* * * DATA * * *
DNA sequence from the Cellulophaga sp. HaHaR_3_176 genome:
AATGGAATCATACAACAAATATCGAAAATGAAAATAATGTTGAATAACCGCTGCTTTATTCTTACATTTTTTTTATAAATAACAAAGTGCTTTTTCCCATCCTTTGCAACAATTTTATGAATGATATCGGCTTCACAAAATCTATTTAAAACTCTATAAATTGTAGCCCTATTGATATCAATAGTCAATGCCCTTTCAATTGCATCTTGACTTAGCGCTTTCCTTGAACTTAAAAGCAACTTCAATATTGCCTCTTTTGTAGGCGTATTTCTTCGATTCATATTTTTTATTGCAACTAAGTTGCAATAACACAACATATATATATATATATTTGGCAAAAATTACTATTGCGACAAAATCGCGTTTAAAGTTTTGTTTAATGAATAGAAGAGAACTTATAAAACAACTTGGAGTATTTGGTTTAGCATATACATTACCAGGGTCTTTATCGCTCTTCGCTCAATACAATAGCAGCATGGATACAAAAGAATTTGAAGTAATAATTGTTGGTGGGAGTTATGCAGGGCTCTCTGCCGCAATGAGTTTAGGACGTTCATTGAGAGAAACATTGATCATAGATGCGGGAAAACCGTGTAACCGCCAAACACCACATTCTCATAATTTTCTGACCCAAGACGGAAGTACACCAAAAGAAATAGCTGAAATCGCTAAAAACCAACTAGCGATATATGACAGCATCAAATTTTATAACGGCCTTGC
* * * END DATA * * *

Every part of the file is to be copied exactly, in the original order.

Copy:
DNA sequence from the Cellulophaga sp. HaHaR_3_176 genome:
AATGGAATCATACAACAAATATCGAAAATGAAAATAATGTTGAATAACCGCTGCTTTATTCTTACATTTTTTTTATAAATAACAAAGTGCTTTTTCCCATCCTTTGCAACAATTTTATGAATGATATCGGCTTCACAAAATCTATTTAAAACTCTATAAATTGTAGCCCTATTGATATCAATAGTCAATGCCCTTTCAATTGCATCTTGACTTAGCGCTTTCCTTGAACTTAAAAGCAACTTCAATATTGCCTCTTTTGTAGGCGTATTTCTTCGATTCATATTTTTTATTGCAACTAAGTTGCAATAACACAACATATATATATATATATTTGGCAAAAATTACTATTGCGACAAAATCGCGTTTAAAGTTTTGTTTAATGAATAGAAGAGAACTTATAAAACAACTTGGAGTATTTGGTTTAGCATATACATTACCAGGGTCTTTATCGCTCTTCGCTCAATACAATAGCAGCATGGATACAAAAGAATTTGAAGTAATAATTGTTGGTGGGAGTTATGCAGGGCTCTCTGCCGCAATGAGTTTAGGACGTTCATTGAGAGAAACATTGATCATAGATGCGGGAAAACCGTGTAACCGCCAAACACCACATTCTCATAATTTTCTGACCCAAGACGGAAGTACACCAAAAGAAATAGCTGAAATCGCTAAAAACCAACTAGCGATATATGACAGCATCAAATTTTATAACGGCCTTGC